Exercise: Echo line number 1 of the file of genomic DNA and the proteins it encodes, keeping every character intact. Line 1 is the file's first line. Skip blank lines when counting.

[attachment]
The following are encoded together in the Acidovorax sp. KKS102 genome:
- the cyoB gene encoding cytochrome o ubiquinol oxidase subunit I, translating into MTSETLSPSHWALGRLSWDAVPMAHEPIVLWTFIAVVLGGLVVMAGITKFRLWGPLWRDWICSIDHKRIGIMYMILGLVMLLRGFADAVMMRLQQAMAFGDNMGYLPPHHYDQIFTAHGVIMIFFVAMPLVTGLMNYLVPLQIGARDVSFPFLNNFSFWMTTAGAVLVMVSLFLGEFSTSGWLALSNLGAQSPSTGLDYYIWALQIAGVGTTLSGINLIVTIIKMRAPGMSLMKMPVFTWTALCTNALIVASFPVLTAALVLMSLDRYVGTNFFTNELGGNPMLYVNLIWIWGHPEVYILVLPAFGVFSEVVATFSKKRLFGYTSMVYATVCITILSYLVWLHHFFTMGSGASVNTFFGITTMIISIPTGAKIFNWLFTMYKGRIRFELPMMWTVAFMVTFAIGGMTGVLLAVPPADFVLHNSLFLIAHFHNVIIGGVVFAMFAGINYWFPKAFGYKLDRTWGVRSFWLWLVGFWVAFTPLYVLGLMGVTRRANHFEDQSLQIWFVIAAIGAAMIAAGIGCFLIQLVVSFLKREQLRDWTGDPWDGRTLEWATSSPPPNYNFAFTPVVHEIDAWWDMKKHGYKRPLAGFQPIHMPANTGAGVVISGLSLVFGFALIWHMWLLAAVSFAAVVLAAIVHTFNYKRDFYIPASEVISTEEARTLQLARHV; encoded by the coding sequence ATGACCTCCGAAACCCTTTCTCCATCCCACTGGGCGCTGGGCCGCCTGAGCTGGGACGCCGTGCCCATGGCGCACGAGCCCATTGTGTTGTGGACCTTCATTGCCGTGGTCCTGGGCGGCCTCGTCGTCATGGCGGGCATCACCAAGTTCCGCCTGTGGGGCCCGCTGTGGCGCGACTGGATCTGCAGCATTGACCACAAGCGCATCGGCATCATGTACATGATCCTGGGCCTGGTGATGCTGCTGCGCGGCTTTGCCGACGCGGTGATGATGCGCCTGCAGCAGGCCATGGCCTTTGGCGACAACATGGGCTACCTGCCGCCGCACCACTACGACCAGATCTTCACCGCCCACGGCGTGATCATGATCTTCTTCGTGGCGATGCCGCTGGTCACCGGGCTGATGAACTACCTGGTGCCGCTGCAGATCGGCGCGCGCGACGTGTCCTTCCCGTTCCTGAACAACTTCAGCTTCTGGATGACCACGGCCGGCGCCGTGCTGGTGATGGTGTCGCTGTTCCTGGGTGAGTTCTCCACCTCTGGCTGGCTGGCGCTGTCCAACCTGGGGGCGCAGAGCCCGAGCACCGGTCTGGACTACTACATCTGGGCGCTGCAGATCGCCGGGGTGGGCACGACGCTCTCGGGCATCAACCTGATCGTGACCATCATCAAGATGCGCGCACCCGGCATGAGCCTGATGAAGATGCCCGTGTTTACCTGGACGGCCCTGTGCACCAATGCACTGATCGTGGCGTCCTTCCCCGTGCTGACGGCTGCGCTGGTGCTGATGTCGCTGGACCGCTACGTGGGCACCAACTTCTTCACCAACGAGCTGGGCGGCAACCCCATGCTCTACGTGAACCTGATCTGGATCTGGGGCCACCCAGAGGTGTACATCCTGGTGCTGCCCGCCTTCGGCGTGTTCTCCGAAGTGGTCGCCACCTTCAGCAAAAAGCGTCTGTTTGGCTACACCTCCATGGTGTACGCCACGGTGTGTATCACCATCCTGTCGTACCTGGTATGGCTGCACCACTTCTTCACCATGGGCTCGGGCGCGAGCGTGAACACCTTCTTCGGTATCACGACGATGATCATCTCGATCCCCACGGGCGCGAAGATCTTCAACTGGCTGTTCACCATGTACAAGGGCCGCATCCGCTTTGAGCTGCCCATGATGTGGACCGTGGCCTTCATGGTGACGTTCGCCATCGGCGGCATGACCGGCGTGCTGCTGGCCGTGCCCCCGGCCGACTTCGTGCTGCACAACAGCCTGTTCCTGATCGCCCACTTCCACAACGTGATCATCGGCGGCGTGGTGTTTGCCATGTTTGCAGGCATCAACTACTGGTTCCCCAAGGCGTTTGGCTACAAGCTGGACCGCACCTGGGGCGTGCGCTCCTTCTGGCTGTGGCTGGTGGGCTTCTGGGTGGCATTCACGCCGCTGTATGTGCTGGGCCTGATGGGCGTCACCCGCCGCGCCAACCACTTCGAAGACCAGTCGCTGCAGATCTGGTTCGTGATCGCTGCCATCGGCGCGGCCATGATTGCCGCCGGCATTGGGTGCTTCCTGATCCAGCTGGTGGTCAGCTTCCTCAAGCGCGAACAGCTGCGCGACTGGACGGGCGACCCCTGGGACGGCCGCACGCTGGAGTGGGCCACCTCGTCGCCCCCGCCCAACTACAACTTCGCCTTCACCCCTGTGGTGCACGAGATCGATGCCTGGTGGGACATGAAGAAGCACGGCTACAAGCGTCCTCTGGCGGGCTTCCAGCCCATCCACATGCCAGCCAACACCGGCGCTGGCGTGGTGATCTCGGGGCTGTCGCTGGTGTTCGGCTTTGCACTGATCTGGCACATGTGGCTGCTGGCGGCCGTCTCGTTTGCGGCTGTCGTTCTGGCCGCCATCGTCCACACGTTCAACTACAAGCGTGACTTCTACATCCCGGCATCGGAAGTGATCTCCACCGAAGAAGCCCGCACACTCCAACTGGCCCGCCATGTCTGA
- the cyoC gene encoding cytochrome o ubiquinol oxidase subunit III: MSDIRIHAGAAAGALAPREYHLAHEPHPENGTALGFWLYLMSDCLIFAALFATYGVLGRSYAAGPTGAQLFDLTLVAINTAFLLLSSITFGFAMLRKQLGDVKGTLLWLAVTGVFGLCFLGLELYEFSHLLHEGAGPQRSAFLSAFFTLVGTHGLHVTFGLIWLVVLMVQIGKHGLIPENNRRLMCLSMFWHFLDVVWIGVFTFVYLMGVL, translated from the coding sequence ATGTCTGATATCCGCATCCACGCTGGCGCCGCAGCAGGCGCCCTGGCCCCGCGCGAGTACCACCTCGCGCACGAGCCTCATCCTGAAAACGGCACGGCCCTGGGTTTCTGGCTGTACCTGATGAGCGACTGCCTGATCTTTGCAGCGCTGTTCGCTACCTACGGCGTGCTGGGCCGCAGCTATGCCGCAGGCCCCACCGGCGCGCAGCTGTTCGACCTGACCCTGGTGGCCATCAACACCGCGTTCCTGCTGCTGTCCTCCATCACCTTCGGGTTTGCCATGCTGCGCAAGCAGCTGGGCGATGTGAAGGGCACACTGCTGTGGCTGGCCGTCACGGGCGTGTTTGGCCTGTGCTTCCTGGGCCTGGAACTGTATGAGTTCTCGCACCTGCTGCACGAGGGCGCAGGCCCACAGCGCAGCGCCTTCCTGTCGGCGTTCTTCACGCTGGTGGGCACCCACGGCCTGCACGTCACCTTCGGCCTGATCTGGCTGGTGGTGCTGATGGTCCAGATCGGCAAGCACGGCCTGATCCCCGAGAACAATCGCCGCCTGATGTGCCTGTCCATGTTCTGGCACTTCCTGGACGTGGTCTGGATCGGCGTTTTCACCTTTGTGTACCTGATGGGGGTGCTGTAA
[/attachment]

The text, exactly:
The following are encoded together in the Acidovorax sp. KKS102 genome: